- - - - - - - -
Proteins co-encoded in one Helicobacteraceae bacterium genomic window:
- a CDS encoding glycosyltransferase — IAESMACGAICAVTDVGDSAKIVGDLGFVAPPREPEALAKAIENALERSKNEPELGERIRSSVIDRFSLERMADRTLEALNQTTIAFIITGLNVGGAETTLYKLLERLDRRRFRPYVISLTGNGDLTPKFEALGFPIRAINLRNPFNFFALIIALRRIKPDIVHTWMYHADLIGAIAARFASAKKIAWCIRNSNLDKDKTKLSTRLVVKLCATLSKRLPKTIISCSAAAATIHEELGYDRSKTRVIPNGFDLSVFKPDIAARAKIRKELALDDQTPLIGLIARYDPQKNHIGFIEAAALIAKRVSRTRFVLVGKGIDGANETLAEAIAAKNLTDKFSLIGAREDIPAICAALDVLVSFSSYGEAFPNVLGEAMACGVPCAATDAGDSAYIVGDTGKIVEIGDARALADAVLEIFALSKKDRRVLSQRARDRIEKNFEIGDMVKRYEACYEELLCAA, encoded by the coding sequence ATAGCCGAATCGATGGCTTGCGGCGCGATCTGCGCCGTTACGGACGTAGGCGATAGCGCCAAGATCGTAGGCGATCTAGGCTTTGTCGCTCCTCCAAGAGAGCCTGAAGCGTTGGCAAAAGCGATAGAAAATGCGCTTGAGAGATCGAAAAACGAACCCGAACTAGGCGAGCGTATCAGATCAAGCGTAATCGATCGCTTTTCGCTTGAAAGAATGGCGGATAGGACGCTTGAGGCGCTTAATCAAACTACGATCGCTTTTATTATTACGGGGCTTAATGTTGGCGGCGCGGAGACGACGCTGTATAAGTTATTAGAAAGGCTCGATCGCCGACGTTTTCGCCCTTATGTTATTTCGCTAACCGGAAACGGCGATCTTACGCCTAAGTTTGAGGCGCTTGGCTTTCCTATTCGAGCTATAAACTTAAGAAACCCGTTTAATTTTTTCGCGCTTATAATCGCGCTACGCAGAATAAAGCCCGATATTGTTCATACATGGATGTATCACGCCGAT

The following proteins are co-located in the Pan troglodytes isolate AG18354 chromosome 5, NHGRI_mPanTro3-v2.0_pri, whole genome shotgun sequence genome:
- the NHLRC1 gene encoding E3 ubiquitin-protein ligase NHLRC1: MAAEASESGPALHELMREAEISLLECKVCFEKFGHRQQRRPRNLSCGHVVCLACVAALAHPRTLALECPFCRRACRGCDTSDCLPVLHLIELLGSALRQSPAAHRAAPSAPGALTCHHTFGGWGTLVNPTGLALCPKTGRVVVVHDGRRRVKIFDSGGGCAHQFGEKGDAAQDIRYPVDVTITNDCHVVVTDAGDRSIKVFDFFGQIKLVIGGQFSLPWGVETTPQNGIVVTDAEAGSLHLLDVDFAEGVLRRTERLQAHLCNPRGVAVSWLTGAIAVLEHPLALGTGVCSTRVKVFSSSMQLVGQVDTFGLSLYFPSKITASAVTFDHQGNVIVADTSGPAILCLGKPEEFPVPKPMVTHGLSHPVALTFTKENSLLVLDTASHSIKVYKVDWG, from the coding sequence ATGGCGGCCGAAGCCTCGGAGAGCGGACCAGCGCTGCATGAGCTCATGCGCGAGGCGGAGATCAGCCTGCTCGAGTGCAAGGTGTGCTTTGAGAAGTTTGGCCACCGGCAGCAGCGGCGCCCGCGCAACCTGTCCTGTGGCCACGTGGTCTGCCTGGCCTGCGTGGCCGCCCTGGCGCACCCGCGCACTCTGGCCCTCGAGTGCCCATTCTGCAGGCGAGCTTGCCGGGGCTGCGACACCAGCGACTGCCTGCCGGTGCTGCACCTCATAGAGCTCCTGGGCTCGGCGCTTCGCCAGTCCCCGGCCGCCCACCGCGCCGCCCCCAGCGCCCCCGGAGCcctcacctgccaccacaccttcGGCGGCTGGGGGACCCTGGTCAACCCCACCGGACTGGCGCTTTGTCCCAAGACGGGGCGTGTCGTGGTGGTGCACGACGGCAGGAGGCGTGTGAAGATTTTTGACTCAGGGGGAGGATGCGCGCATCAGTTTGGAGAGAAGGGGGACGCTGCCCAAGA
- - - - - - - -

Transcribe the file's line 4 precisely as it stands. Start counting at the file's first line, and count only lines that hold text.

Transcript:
- the NHLRC1 gene encoding E3 ubiquitin-protein ligase NHLRC1: MAAEASESGPALHELMREAEISLLECKVCFEKFGHRQQRRPRNLSCGHVVCLACVAALAHPRTLALECPFCRRACRGCDTSDCLPVLHLIELLGSALRQSPAAHRAAPSAPGALTCHHTFGGWGTLVNPTGLALCPKTGRVVVVHDGRRRVKIFDSGGGCAHQFGEKGDAAQDIRYPVDVTITNDCHVVVTDAGDRSIKVFDFFGQIKLVIGGQFSLPWGVETTPQNGIVVTDAEAGSLHLLDVDFAEGVLRRTERLQAHLCNPRGVAVSWLTGAIAVLEHPLALGTGVCSTRVKVFSSSMQLVGQVDTFGLSLYFPSKITASAVTFDHQGNVIVADTSGPAILCLGKPEEFPVPKPMVTHGLSHPVALTFTKENSLLVLDTASHSIKVYKVDWG, from the coding sequence ATGGCGGCCGAAGCCTCGGAGAGCGGACCAGCGCTGCATGAGCTCATGCGCGAGGCGGAGATCAGCCTGCTCGAGTGCAAGGTGTGCTTTGAGAAGTTTGGCCACCGGCAGCAGCGGCGCCCGCGCAACCTGTCCTGTGGCCACGTGGTCTGCCTGGCCTGCGTGGCCGCCCTGGCGCACCCGCGCACTCTGGCCCTCGAGTGCCCATTCTGCAGGCGAGCTTGCCGGGGCTGCGACACCAGCGACTGCCTGCCGGTGCTGCACCTCATAGAGCTCCTGGGCTCGGCGCTTCGCCAGTCCCCGGCCGCCCACCGCGCCGCCCCCAGCGCCCCCGGAGCcctcacctgccaccacaccttcGGCGGCTGGGGGACCCTGGTCAACCCCACCGGACTGGCGCTTTGTCCCAAGACGGGGCGTGTCGTGGTGGTGCACGACGGCAGGAGGCGTGTGAAGATTTTTGACTCAGGGGGAGGATGCGCGCATCAGTTTGGAGAGAAGGGGGACGCTGCCCAAGA